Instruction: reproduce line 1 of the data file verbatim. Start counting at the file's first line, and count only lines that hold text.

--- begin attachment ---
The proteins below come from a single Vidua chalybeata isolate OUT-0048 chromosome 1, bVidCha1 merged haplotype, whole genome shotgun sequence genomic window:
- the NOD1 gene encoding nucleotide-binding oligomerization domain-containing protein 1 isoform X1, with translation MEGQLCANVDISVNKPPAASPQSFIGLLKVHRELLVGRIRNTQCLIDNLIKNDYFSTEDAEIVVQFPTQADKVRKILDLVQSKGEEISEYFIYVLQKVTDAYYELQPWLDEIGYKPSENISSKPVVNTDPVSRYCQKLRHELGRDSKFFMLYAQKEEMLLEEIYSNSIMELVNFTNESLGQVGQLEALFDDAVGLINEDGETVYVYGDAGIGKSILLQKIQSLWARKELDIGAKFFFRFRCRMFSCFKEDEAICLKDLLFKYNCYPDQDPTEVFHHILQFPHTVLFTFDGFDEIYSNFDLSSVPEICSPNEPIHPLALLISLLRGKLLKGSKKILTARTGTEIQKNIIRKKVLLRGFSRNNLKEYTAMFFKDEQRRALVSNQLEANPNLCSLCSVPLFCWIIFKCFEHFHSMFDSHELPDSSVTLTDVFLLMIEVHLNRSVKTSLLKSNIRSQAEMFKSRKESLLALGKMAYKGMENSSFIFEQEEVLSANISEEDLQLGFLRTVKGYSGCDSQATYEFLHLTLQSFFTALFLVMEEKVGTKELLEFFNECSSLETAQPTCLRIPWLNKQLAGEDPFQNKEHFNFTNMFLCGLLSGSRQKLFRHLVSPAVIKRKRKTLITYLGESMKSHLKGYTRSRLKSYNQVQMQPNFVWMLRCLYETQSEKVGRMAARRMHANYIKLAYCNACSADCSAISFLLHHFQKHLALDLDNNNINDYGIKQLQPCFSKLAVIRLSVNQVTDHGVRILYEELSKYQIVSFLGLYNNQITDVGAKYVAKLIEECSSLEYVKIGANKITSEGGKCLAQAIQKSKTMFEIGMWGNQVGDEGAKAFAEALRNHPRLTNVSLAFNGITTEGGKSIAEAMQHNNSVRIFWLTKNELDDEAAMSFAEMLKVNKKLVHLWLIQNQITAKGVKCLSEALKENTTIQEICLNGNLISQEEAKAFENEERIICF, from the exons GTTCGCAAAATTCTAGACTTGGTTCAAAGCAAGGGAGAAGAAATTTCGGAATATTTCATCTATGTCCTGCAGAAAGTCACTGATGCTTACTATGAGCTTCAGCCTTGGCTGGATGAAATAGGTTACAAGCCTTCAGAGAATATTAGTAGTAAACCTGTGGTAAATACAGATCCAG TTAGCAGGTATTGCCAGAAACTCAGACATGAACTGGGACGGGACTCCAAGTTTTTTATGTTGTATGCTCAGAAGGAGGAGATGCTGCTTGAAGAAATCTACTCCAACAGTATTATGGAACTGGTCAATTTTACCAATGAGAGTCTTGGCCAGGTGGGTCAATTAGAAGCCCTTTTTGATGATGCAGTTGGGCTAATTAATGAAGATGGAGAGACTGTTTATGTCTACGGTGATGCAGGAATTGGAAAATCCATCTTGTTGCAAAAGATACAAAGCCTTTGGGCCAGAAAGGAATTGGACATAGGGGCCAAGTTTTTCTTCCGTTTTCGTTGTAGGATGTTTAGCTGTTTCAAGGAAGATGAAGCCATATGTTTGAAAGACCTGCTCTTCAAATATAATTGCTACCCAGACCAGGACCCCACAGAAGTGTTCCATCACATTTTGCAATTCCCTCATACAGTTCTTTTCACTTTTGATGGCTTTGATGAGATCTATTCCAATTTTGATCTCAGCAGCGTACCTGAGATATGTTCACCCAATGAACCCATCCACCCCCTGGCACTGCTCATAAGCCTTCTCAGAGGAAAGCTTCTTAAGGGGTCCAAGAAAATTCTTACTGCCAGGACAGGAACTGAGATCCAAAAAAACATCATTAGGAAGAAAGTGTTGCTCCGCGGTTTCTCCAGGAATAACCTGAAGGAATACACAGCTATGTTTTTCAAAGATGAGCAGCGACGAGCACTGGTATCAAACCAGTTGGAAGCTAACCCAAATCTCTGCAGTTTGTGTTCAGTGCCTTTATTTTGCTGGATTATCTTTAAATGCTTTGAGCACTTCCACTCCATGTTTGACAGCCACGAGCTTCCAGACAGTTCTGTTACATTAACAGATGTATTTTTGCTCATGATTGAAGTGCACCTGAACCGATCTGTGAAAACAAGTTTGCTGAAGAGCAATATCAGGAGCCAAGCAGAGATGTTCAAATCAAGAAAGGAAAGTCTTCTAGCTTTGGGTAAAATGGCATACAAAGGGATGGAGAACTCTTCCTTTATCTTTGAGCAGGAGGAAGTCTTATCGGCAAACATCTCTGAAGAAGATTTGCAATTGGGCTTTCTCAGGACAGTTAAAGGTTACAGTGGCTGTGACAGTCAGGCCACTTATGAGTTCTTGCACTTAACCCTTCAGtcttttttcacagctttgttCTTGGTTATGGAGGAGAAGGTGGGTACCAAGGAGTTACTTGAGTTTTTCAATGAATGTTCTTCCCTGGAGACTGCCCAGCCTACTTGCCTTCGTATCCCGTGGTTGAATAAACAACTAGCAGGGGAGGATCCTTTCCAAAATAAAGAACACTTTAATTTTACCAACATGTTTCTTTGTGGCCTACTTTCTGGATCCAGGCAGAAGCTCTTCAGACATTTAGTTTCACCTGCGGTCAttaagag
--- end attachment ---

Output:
The proteins below come from a single Vidua chalybeata isolate OUT-0048 chromosome 1, bVidCha1 merged haplotype, whole genome shotgun sequence genomic window: